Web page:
Date of Award


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Copyright Status, No Creative Commons License

All Rights Reserved

Degree Name

Doctor of Philosophy (Ph.D.) Nursing




School of Nursing and Health Sciences


Young adults with cerebral palsy have lower employment rates as compared to young adults in general, as they may be confronted with complex interactions between cognitive delays, physical impairments, activity limitations, participation challenges, and personal and/or societal barriers as they progress to adulthood. These challenges are clear, the solutions, less so. Understanding the predicting factors of employment is vital to future generations of this population. The purpose of this study is to identify predictor variables and examine the relationship of those variables to employment. It has explored existing Rehabilitation Services Administration (RSA-911) data through the lens of the International Classification of Functioning, Disability, and Health (ICF) model to examine the relationship of functioning and disability within the context of personal and environmental factors as predictors of employment among young adults with cerebral palsy. Following a descriptive and cross-sectional design using a secondary analysis of this national data set, binomial logistic regression was applied to analyze employment outcome and predictor variables. Of the study participants (N = 2,465), just under a third (30.4%) were employed. Most participants were White (74.7%), males (59.2%), with a reported physical impairment (90.7%), had a private living arrangement (96.5%), and whose primary source of support was from family and friends (54.7%). Significant predictors for employment were age at program exit, participation in career services, participation in support services, and basic skills and literacy. These findings concur with the persistent low employment rate and the need to understand the factors to increase employability. Nursing is strategically positioned to direct outcomes, reduce disparity, and advance equity. To achieve this, nurses are urged to deliver care that incorporates participation in daily activities and society and increase awareness of this pediatric-onset disability as a lifetime condition.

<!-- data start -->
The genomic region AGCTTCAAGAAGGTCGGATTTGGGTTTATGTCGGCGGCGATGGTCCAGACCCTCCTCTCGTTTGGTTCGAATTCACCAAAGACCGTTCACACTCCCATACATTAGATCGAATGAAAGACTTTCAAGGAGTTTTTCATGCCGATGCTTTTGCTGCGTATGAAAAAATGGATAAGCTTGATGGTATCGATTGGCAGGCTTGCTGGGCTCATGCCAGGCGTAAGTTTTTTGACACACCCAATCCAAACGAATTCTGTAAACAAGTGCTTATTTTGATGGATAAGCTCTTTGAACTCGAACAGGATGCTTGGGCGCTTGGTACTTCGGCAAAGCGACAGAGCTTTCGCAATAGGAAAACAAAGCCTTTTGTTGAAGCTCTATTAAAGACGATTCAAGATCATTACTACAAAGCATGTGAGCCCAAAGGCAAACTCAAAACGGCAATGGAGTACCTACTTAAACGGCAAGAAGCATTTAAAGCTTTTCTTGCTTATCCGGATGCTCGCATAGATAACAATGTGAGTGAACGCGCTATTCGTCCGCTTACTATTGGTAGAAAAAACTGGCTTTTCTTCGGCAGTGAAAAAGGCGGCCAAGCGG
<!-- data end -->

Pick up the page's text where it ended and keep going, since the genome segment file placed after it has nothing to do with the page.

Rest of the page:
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Nursing Commons